Tomás Ó Flatharta

Looking at Things from the Left

Two Irish Green Party “Rebels” Plan to Vote for Landlords in Dáil Éireann – Thousands of Tenants Will be Evicted

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It seems certain that Green Party “Rebels” Neasa Hourigan TD (Dublin Central) and Patrick Costello TD (Dublin South-Central) will vote with FFFGGG coalition colleagues allowing landlords to evict tenants who will become homeless. A bad housing crisis will become worse.

Here is a quote from Deputy Costello’s website : “Ireland needs quality public housing – we need to build more homes, for all ages and incomes. Yet there is very little building happening, either public or private. This needs to change”.

The Chief Executive Officer (CEO) of Threshold paints a grim picture :

The CEO of Threshold , John-Mark McCafferty said his organisation “currently works with thousands of individuals with notices of termination”.

He added that “evidence from the Residential Tenancies Board and our frontline staff indicates a significant number of evictions are pending”. 

McCafferty said: “In 2022, Threshold became aware of 5,444 newly-created termination cases, where 57% of notices were issued due to the landlord selling, and in 17% of such cases, the landlord and/or family member moving in.

“The ban on evictions is not a ‘silver bullet’. The ban was to provide ‘breathing space’ for positive changes and improvements in supply to take place.

“Unfortunately, we are yet to see the outcome of Government action in this respect. The decision to end the ban at the end of this month will likely make a bad situation worse. It is disappointing and detrimental.”

As a result of landlords still being able to serve notices to quit, Stanley said it is difficult to predict if there will be an increase in notices to quit once the ban ends on 31 March.

“The moratorium didn’t stop anybody serving a notice to quit, so I’m not sure there’ll be an influx in notices, but there may be because of the way these things are communicated.

“Sometimes landlords would think that they couldn’t serve a notice to quit and that actually wasn’t the case.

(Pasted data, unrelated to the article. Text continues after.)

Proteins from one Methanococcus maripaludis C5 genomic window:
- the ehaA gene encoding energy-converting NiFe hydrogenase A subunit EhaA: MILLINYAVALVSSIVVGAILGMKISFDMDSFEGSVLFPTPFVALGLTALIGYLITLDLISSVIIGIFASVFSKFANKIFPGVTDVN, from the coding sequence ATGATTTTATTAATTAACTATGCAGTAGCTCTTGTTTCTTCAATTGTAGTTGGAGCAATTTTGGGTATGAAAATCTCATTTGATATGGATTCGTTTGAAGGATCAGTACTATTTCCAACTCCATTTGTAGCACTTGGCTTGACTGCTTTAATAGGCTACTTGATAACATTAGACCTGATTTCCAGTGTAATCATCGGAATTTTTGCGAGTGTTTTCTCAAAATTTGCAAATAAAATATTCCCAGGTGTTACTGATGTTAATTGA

“So while I don’t know what the market will do, I do know that we will start to see an increase in the number of people coming into homelessness.”

Perhaps we all need to study 19th Century Irish history to develop some 21st century practical activities on solving the problem of homelessness and parasitic private landlords? We need to increase pressure on the state to take direct action in favour of tenants and mortgage holders. The principles of the 19th Century Land League – Three Fs: fair rent, free sale, and fixity of tenure – do not apply to tens of thousands of tenants in the Ireland of the 2020’s. Rents are uncontrolled; sale of a house means tenants are thrown out of accommodation through no fault of their own; and tenants have no worthwhile tenure rights. Here is a description of a 19th Century Irish mass movement :

The Land League publicized the evils and the injustices of the Irish land system, they provided assistance for the evicted and helpless by building Land League huts and distributing money which had come mainly from America, they kept the people informed of their policy, which was to force out the landlords and give the land to the people. In April 1880 a general election was held, and Parnell found himself at the head of a powerful group at Whitehall, who were united in their aim to achieve justice for Irish tenant farmers. Gladstone, the Liberal leader, became Prime Minister and was prepared to introduce a new land bill. But in the meantime the land war continued in Ireland and it reached its most significant point when Captain Boycott, of Lough Mask House, Co. Mayo defied the League. Captain Charles Cunningham Boycott was an unpopular English landlord who moved to the Ballinrobe area in 1873 after an inheritance allowed him to take a thirty-one year lease on three hundred acres near Lough Mask. He also became an agent on the nearly one thousand five hundred acres estate of Lord Erne. There were 38 small tenant farmers on Lord Erne’s estates near Lough Mask and Castlebar. In September 1880, he and his family were reduced to a state of helplessness and found themselves cut off from their neighbours by the boycott- system, which Davitt and Parnell to a lesser degree had approved

One notorious County Mayo landlord was called Boycott – the word entered the English language :

Parnell was in sympathy of such an attitude towards those who refused to cooperate with the Land League. On the 19 September 1880, he spoke to a large crowd at Ennis Co. Clare: “When a man takes a farm from which another has been evicted, you must shun him on the roadside when you meet him, you shun in the street of the town, you shun him at the shop counter, you must shun him in the fair and in the market-place, and even in the House of Worship, by leaving him severely alone, by putting him into a moral Coventry, by isolating him from the rest of his kind as if he was a leper of old-you must show him your detestation of the crime he has committed. ……. ” By this ‘boycotting’, and other methods, the Irish farmers stood up to the landlords.

Charles Stuart Parnell.
Captain Boycott and family being escorted out of Ballinrobe by the Constabulary on his way back to England after being ‘boycotted’ by the people.

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